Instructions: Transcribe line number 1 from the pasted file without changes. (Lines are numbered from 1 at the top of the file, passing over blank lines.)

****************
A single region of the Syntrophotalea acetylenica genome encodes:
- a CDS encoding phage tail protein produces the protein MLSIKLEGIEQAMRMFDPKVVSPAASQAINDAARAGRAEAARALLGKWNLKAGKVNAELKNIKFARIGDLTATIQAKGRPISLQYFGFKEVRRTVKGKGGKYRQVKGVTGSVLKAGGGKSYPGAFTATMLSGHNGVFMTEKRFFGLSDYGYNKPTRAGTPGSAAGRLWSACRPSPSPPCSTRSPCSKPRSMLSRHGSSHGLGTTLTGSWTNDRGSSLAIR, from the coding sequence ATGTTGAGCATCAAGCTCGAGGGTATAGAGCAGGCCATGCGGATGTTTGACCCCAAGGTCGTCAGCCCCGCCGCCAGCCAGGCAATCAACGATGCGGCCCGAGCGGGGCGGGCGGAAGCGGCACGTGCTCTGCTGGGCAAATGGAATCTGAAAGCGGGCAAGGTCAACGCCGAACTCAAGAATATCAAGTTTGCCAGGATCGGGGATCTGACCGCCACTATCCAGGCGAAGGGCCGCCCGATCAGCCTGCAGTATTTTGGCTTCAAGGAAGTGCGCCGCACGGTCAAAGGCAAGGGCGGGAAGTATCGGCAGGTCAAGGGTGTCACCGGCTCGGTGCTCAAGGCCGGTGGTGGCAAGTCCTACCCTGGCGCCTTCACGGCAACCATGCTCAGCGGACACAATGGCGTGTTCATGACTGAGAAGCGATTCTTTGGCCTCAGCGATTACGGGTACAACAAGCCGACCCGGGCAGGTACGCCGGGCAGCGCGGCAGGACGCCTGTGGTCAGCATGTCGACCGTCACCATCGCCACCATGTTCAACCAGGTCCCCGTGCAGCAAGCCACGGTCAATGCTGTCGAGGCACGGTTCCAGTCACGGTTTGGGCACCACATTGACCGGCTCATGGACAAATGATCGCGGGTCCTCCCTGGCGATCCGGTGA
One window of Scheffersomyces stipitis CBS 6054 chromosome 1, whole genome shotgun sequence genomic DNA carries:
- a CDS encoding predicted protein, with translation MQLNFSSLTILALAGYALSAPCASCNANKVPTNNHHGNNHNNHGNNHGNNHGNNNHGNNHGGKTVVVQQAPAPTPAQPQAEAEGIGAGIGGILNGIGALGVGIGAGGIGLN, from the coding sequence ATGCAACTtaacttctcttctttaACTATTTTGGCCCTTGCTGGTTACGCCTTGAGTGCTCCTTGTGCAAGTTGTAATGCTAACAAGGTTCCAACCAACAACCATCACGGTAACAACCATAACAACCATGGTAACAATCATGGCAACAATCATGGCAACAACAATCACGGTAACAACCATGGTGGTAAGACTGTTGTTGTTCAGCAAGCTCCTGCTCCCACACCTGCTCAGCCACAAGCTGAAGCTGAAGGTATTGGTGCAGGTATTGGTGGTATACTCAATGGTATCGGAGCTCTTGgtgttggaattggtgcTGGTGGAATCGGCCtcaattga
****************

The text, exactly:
A single region of the Syntrophotalea acetylenica genome encodes: